Light, sweet crude oil prices on the New York market dropped slightly to settle below $33/bbl on Feb. 26 and appeared to be staying relatively flat in early Feb. 29 trading. Analysts suggested investors are waiting on news about a possible oil-production freeze to set price direction.
Miswin Mahesh, an oil analyst with Barclays in London, said Saudi Arabia’s oil policy has not changed from November 2014 when it decided against cutting production, but recent talks about freezing production at current levels represent “an exercise in building broader cooperation between producers and thereby is likely to prove a litmus test for building trust.”
Saudi Arabia, Russia, Venezuela, and Qatar said they would freeze production at January levels if other producers would do the same.
“In our view, the recent output freeze talks are unlikely to have any immediate impact on market balances,” Mahesh said. “Over the coming months, we believe there is potential for trust among producers to build through closed door negotiations. This will subsequently be put to the test on compliance.”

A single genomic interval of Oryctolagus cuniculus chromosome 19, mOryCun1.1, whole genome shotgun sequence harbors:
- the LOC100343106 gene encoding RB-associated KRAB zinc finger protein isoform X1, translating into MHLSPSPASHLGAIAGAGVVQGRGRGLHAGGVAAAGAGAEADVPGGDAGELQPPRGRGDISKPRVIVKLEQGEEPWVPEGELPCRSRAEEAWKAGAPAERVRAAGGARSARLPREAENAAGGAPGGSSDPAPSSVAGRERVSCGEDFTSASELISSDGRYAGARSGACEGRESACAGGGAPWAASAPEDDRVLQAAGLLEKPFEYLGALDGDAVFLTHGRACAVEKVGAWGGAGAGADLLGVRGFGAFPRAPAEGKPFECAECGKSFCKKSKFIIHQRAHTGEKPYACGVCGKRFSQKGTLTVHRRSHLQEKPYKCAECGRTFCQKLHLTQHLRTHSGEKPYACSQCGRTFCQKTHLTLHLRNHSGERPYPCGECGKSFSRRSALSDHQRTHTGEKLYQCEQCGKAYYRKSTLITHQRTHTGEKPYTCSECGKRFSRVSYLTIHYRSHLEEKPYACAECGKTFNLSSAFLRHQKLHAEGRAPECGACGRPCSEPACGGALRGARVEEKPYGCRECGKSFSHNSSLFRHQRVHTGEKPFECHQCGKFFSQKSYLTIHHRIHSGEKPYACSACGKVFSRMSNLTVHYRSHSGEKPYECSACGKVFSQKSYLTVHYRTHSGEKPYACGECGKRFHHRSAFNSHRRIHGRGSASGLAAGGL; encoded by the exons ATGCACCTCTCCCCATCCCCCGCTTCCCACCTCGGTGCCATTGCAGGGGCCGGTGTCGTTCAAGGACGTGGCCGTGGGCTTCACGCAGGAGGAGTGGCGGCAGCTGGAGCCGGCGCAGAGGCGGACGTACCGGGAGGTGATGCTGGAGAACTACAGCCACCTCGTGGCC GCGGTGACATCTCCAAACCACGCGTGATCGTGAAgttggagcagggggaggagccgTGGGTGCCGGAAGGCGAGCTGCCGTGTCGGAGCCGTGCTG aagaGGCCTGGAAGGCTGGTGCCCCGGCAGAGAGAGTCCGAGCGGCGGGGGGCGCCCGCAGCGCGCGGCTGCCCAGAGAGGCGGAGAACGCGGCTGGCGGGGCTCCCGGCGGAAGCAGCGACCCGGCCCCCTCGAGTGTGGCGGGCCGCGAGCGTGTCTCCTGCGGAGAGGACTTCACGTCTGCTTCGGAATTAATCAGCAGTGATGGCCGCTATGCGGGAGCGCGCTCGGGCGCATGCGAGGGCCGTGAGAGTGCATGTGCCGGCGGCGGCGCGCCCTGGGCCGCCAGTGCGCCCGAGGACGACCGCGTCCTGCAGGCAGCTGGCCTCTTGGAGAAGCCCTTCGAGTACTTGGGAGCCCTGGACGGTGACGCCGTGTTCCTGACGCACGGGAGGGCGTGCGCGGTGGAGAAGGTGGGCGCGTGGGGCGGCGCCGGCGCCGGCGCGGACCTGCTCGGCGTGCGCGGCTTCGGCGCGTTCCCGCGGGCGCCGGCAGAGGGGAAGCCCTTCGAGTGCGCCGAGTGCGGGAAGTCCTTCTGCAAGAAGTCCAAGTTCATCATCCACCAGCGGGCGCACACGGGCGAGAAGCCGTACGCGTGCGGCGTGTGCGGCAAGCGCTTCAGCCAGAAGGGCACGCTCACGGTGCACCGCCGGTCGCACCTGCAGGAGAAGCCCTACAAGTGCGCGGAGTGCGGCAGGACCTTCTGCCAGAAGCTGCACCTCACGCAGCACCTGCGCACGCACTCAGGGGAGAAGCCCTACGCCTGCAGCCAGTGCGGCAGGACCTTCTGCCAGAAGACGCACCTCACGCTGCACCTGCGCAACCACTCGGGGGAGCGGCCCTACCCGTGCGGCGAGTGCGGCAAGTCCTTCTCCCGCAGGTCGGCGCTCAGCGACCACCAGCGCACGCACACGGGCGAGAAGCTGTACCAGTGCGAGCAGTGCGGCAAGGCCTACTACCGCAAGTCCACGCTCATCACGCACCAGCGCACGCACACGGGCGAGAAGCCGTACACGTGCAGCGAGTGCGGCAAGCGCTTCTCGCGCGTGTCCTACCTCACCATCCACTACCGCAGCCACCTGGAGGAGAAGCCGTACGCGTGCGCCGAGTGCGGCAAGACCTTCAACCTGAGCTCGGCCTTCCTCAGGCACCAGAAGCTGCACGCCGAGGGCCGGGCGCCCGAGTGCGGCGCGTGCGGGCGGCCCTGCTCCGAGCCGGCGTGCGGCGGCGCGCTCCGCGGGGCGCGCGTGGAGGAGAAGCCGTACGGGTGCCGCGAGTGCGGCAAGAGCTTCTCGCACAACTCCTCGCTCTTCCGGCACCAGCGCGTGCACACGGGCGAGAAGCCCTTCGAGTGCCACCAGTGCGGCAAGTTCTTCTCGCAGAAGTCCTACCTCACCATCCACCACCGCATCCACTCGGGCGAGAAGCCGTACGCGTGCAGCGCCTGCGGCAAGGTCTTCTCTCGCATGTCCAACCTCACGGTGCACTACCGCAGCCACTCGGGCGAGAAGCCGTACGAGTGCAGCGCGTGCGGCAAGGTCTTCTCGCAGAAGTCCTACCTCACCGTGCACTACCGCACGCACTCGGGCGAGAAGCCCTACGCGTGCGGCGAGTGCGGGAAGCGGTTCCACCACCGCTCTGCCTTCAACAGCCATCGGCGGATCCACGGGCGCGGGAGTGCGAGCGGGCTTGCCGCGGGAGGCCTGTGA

He forecast that a coordinated effort will materialize only if negotiations include special provisions for certain producers, such as Iran. Meanwhile, oil market fundamentals remain weak, he noted.
The NYMEX natural gas contract for April was up less than a penny to $1.79/MMbtu. The Henry Hub gas price fell 11¢ to $1.66/MMbtu.
Heating oil for March delivery declined 1.8¢ to a rounded $1.05/gal. The price for reformulated gasoline stock for oxygenates blending for March fell nearly 4¢ to a rounded $1.02/gal on Feb. 26.
The April ICE contract for Brent crude was down 19¢ to $35.10/bbl, and the May contract fell 26¢ to settle at $35.44/bbl. The ICE gas oil contract for March was $325.25/tonne, up $18.
The average price for the Organization of Petroleum Exporting Countries’ basket of 12 benchmark crudes was $30.74/bbl, up $1.55.
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